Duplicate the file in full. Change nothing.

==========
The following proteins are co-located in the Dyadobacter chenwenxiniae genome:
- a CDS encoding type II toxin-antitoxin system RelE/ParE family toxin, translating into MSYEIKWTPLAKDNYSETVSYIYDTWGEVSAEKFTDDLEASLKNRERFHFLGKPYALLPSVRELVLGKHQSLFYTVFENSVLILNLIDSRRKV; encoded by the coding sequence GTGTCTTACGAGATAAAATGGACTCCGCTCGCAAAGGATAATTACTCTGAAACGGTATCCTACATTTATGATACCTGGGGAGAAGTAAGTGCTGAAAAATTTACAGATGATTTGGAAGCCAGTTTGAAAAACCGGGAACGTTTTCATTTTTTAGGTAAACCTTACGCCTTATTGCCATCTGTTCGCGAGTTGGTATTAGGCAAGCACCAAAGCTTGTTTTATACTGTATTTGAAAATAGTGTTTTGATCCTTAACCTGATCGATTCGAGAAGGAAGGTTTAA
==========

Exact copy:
The following proteins are co-located in the Dyadobacter chenwenxiniae genome:
- a CDS encoding type II toxin-antitoxin system RelE/ParE family toxin, translating into MSYEIKWTPLAKDNYSETVSYIYDTWGEVSAEKFTDDLEASLKNRERFHFLGKPYALLPSVRELVLGKHQSLFYTVFENSVLILNLIDSRRKV; encoded by the coding sequence GTGTCTTACGAGATAAAATGGACTCCGCTCGCAAAGGATAATTACTCTGAAACGGTATCCTACATTTATGATACCTGGGGAGAAGTAAGTGCTGAAAAATTTACAGATGATTTGGAAGCCAGTTTGAAAAACCGGGAACGTTTTCATTTTTTAGGTAAACCTTACGCCTTATTGCCATCTGTTCGCGAGTTGGTATTAGGCAAGCACCAAAGCTTGTTTTATACTGTATTTGAAAATAGTGTTTTGATCCTTAACCTGATCGATTCGAGAAGGAAGGTTTAA